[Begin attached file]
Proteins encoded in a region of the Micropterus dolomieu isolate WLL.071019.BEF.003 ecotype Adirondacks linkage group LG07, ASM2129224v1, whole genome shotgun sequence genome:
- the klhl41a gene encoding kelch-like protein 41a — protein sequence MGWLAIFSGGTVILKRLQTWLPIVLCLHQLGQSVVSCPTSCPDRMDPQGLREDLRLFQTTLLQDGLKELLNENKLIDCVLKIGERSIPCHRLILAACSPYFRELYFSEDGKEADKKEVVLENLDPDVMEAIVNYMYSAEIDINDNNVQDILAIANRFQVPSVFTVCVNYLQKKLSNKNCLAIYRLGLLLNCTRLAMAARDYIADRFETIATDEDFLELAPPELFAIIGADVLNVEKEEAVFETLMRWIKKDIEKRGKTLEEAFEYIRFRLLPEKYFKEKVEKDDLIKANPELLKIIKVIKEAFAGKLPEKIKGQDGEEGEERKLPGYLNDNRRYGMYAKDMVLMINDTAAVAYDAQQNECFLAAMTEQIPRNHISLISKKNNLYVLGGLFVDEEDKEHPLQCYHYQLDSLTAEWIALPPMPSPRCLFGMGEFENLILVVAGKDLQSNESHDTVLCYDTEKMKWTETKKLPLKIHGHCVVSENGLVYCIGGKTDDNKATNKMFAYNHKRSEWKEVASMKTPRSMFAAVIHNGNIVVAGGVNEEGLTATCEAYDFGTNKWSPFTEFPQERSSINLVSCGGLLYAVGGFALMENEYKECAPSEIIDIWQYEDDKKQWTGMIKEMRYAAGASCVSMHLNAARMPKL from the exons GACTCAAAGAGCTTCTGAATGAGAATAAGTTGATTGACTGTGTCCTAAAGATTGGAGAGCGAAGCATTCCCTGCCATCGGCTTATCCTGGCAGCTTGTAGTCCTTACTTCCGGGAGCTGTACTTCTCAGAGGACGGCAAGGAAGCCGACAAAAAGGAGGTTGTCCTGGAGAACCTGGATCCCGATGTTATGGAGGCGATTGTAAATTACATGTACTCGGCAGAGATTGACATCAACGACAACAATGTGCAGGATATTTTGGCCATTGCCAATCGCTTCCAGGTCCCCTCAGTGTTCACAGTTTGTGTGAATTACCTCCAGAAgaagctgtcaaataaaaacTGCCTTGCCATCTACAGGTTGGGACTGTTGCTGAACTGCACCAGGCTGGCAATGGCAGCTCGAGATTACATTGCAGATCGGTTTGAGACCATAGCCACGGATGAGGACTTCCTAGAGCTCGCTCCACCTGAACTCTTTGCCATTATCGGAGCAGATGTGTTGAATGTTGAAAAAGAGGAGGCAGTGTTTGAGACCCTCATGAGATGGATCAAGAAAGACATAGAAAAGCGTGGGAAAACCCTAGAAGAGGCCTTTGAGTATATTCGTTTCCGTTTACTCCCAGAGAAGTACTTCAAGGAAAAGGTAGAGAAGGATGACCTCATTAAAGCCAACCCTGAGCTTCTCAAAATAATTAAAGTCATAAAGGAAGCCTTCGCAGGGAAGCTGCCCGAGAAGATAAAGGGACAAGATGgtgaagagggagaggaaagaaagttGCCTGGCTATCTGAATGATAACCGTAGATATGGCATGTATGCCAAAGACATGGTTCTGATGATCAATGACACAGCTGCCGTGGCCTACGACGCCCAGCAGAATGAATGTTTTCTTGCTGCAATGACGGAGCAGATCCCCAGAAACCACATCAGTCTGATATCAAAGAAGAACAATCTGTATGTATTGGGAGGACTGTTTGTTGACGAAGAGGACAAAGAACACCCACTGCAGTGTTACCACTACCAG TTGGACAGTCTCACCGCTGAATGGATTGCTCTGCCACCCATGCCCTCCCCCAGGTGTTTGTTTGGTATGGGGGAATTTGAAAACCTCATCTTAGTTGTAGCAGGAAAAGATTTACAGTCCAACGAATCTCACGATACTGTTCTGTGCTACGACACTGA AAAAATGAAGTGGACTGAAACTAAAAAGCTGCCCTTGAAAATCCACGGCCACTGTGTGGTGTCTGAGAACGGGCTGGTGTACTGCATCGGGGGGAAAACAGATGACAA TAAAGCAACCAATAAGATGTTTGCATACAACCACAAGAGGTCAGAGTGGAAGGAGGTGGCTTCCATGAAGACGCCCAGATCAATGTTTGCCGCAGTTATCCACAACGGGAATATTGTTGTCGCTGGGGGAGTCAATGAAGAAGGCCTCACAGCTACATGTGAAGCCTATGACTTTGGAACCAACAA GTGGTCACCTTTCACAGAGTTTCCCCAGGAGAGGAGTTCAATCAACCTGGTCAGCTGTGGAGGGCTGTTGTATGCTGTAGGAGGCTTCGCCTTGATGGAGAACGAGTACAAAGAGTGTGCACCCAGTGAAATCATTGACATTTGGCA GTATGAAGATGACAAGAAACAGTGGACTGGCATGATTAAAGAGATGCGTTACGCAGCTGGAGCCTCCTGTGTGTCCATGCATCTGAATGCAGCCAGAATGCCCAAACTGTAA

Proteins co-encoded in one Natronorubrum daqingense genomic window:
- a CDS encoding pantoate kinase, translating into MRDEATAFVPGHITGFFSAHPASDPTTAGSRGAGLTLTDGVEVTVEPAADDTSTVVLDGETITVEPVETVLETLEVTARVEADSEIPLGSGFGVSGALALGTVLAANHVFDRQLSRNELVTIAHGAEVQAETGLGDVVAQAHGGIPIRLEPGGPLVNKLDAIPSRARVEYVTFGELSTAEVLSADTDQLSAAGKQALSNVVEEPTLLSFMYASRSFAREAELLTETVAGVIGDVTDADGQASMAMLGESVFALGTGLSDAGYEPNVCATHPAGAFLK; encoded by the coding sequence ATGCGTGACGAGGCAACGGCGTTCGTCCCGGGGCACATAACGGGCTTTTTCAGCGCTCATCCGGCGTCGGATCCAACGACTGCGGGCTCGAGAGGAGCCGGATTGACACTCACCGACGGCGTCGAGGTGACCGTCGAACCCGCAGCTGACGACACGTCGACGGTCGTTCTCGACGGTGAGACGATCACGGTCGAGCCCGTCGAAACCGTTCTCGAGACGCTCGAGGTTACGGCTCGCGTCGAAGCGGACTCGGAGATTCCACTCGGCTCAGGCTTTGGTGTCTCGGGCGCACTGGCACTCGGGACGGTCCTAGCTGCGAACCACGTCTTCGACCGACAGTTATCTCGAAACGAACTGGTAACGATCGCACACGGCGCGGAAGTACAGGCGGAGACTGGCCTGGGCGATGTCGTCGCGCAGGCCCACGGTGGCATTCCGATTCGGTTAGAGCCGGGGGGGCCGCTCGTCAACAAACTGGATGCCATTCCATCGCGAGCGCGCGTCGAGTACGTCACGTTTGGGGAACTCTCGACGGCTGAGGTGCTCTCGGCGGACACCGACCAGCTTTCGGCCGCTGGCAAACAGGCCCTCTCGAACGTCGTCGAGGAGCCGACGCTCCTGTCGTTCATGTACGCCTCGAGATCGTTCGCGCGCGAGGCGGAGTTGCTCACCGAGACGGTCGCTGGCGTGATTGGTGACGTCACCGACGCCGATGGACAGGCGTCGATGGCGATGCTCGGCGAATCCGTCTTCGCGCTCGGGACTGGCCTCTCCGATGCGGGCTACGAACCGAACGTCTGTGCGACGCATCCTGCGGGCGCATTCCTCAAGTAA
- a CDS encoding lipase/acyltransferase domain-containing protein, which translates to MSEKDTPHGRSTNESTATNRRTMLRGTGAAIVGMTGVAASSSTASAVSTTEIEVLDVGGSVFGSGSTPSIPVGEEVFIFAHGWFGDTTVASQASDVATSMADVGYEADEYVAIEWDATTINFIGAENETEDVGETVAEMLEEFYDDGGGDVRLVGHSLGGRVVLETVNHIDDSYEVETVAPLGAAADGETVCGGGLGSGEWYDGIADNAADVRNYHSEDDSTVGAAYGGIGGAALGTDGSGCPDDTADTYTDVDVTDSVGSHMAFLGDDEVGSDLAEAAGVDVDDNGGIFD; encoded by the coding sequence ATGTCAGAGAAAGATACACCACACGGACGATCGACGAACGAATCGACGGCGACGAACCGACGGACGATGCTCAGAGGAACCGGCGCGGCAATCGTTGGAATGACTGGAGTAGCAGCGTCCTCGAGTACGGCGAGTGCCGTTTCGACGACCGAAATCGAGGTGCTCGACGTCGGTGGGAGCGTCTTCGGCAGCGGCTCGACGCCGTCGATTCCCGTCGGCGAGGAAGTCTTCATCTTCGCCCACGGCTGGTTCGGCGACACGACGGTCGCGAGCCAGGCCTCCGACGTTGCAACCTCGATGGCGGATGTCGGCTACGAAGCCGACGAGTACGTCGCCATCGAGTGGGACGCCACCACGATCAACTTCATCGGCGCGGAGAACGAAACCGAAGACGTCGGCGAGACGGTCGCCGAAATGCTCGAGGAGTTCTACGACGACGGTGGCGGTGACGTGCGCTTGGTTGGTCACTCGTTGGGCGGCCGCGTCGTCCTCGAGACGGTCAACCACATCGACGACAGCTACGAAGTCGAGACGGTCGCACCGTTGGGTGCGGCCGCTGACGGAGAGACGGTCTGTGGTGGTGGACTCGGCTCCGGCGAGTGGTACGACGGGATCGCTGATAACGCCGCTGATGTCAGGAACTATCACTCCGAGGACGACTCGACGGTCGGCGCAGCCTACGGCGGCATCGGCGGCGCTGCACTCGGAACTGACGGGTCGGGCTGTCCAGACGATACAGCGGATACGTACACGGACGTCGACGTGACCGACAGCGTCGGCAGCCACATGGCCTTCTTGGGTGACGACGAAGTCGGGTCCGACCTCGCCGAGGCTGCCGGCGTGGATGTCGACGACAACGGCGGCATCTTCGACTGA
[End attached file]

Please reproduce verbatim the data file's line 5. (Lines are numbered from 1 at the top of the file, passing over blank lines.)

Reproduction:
- a CDS encoding lipase/acyltransferase domain-containing protein, which translates to MSEKDTPHGRSTNESTATNRRTMLRGTGAAIVGMTGVAASSSTASAVSTTEIEVLDVGGSVFGSGSTPSIPVGEEVFIFAHGWFGDTTVASQASDVATSMADVGYEADEYVAIEWDATTINFIGAENETEDVGETVAEMLEEFYDDGGGDVRLVGHSLGGRVVLETVNHIDDSYEVETVAPLGAAADGETVCGGGLGSGEWYDGIADNAADVRNYHSEDDSTVGAAYGGIGGAALGTDGSGCPDDTADTYTDVDVTDSVGSHMAFLGDDEVGSDLAEAAGVDVDDNGGIFD; encoded by the coding sequence ATGTCAGAGAAAGATACACCACACGGACGATCGACGAACGAATCGACGGCGACGAACCGACGGACGATGCTCAGAGGAACCGGCGCGGCAATCGTTGGAATGACTGGAGTAGCAGCGTCCTCGAGTACGGCGAGTGCCGTTTCGACGACCGAAATCGAGGTGCTCGACGTCGGTGGGAGCGTCTTCGGCAGCGGCTCGACGCCGTCGATTCCCGTCGGCGAGGAAGTCTTCATCTTCGCCCACGGCTGGTTCGGCGACACGACGGTCGCGAGCCAGGCCTCCGACGTTGCAACCTCGATGGCGGATGTCGGCTACGAAGCCGACGAGTACGTCGCCATCGAGTGGGACGCCACCACGATCAACTTCATCGGCGCGGAGAACGAAACCGAAGACGTCGGCGAGACGGTCGCCGAAATGCTCGAGGAGTTCTACGACGACGGTGGCGGTGACGTGCGCTTGGTTGGTCACTCGTTGGGCGGCCGCGTCGTCCTCGAGACGGTCAACCACATCGACGACAGCTACGAAGTCGAGACGGTCGCACCGTTGGGTGCGGCCGCTGACGGAGAGACGGTCTGTGGTGGTGGACTCGGCTCCGGCGAGTGGTACGACGGGATCGCTGATAACGCCGCTGATGTCAGGAACTATCACTCCGAGGACGACTCGACGGTCGGCGCAGCCTACGGCGGCATCGGCGGCGCTGCACTCGGAACTGACGGGTCGGGCTGTCCAGACGATACAGCGGATACGTACACGGACGTCGACGTGACCGACAGCGTCGGCAGCCACATGGCCTTCTTGGGTGACGACGAAGTCGGGTCCGACCTCGCCGAGGCTGCCGGCGTGGATGTCGACGACAACGGCGGCATCTTCGACTGA